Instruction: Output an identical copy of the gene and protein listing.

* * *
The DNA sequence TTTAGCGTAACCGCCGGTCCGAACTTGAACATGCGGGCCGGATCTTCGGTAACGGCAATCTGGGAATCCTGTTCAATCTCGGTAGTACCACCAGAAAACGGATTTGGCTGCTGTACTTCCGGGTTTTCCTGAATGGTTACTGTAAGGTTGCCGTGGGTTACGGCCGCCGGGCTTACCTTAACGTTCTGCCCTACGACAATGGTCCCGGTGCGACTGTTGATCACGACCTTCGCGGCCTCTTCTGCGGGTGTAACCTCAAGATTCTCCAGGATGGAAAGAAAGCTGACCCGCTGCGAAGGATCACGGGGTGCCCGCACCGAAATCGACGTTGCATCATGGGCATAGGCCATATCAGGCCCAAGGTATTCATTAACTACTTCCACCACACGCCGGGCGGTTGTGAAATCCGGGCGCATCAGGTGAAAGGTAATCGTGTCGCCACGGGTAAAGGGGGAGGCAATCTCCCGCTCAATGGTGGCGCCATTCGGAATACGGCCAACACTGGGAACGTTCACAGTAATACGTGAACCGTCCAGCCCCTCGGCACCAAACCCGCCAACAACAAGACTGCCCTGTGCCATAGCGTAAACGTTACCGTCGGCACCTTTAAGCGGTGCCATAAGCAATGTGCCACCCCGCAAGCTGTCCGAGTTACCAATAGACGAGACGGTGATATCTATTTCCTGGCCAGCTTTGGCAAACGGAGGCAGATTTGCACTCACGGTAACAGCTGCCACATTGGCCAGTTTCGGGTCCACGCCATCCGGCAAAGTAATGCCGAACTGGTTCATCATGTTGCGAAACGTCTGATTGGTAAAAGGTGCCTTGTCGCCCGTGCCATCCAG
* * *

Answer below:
The DNA sequence TTTAGCGTAACCGCCGGTCCGAACTTGAACATGCGGGCCGGATCTTCGGTAACGGCAATCTGGGAATCCTGTTCAATCTCGGTAGTACCACCAGAAAACGGATTTGGCTGCTGTACTTCCGGGTTTTCCTGAATGGTTACTGTAAGGTTGCCGTGGGTTACGGCCGCCGGGCTTACCTTAACGTTCTGCCCTACGACAATGGTCCCGGTGCGACTGTTGATCACGACCTTCGCGGCCTCTTCTGCGGGTGTAACCTCAAGATTCTCCAGGATGGAAAGAAAGCTGACCCGCTGCGAAGGATCACGGGGTGCCCGCACCGAAATCGACGTTGCATCATGGGCATAGGCCATATCAGGCCCAAGGTATTCATTAACTACTTCCACCACACGCCGGGCGGTTGTGAAATCCGGGCGCATCAGGTGAAAGGTAATCGTGTCGCCACGGGTAAAGGGGGAGGCAATCTCCCGCTCAATGGTGGCGCCATTCGGAATACGGCCAACACTGGGAACGTTCACAGTAATACGTGAACCGTCCAGCCCCTCGGCACCAAACCCGCCAACAACAAGACTGCCCTGTGCCATAGCGTAAACGTTACCGTCGGCACCTTTAAGCGGTGCCATAAGCAATGTGCCACCCCGCAAGCTGTCCGAGTTACCAATAGACGAGACGGTGATATCTATTTCCTGGCCAGCTTTGGCAAACGGAGGCAGATTTGCACTCACGGTAACAGCTGCCACATTGGCCAGTTTCGGGTCCACGCCATCCGGCAAAGTAATGCCGAACTGGTTCATCATGTTGCGAAACGTCTGATTGGTAAAAGGTGCCTTGTCGCCCGTGCCATCCAG